Significantly, perhaps, our drawings seem to permit an astronomical interpretation of the pencil stone which would date it to ca. 43400 B.C., i.e. close to the estimated archaeological date of the layer in the cave where the stone was found, which the archaeologists say is 45,000 to 50,000 years ago.

Normally, we would never accept -- and in the past have NEVER accepted -- such an early date for cave paintings or astronomical stones, also not in the prehistoric caves in France. It seems simply too far back in time for this kind of complex astronomy. Moreover, we always ask, if advanced technology is alleged to exist way back when, what happened in the interim period? There should be a clear, continuous record of use and improvement of any high technology allegedly known in ancient eras. Accordingly, we remain very skeptical of the early date, though the astronomy itself appears to be possible, so who knows?

We must say, just for the record, that we would prefer a date of something like ca. 17480 B.C., one Platonic Year later, i.e. 43400 minus 25920 years, or even much later than that, but we must accept the archaeological dating of the layer in which the stone was found, which is 45,000 and 50,000 years ago, though we retain the possible explanation that the stone was buried into a layer that was older than the era of origin of the stone's use by man for astronomical purposes.

Our astronomical decipherment of the stone suggests that the "processed" stone in the era of its origin may have been used -- as judged by stars and prominent marks for certain sections of the sky -- to record a singular celestial alignment -- on ONE line, or colure -- of the North Celestial Pole, the North Ecliptic Pole, the North Galactic Pole, and the Solstices, in ca. 43400 B.C., together with the near identity viz. close proximity of the virtually parallel lines drawn by the Celestial Meridian and the Galactic Equator in that era. The ancients may have seen this as the "fundamental" alignment of the stellar universe.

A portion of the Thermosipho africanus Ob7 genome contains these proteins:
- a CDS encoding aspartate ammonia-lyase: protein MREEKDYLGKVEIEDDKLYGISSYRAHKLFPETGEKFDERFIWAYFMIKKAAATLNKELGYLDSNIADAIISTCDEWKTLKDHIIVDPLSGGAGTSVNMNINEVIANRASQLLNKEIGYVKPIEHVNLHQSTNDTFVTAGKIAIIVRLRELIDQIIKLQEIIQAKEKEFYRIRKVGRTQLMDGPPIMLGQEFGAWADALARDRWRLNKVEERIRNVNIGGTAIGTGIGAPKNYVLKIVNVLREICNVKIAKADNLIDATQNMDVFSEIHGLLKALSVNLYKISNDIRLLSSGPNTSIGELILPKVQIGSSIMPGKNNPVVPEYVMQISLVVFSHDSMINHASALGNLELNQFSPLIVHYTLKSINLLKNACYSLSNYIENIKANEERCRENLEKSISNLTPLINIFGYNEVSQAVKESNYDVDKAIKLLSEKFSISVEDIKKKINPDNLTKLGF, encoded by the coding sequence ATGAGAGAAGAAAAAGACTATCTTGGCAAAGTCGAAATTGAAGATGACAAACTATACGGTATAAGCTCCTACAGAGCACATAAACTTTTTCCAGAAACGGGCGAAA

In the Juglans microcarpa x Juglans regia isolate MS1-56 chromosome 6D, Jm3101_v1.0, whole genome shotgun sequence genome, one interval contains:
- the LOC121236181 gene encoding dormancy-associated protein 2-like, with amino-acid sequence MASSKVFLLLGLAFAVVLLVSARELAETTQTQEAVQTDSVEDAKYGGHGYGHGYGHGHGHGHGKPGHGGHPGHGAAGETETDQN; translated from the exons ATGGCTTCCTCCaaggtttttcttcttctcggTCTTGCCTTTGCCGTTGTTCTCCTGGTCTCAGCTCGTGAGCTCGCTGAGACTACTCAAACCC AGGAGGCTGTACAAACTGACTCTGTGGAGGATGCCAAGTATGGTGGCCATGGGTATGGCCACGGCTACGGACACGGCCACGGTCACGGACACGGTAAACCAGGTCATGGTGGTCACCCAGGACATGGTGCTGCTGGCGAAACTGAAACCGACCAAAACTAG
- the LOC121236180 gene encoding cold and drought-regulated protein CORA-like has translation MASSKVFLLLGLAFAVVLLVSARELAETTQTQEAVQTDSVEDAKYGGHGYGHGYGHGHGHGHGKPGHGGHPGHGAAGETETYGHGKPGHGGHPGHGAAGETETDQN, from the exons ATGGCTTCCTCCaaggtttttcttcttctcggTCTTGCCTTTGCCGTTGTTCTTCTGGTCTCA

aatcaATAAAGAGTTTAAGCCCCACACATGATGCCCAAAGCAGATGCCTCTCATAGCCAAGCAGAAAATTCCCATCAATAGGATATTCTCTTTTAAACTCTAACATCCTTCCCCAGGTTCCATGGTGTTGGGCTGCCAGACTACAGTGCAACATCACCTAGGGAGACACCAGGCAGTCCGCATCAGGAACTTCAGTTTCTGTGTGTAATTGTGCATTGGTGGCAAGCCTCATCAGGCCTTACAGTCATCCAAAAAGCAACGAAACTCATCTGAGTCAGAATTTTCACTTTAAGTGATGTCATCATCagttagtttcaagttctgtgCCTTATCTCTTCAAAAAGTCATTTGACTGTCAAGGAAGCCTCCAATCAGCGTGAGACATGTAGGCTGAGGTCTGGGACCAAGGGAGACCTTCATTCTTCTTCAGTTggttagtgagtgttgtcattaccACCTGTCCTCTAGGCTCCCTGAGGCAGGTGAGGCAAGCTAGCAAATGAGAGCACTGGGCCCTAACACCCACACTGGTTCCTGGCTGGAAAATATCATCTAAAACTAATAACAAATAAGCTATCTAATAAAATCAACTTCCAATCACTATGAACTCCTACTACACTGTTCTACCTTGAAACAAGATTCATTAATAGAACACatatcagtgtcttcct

The stars and stellar regions marked on the crayon pencil stone are as follows in our decipherment, presented in figures in forthcoming postings (posted separately for easier graphics management):

SIDE 1: The stars running along the Galactic Equator (Milky Way), i.e. Cassiopeia, Cepheus, Cygnus, including to the left of that the right stars of Andromeda and Pegasus, with a small diamond-shape on the pencil stone marking the diamond-shaped star group at pi-Cygni and pointing toward the North Celestial Pole in that era
SIDE 2: The stars of Ursa Minor, Draco, Lyra, and Hercules
SIDE 3: The Stars of Ursa Major, Boötes, Corona Borealis, and Virgo

We do not enter here the current discussion of who the users of the stone may have been: Homo Sapiens, Denisovians, Neanderthals, cross-breds, sub-species, etc. Obviously, given the complexity of the astronomy, we do see in the marks and figures on the stone the forebears of modern human astronomy.

____________________________

Hat tip to Stone Pages Archaeo News, 19 December 2018, at
Ancient 'pencil' up to 50,000 years old found in Siberia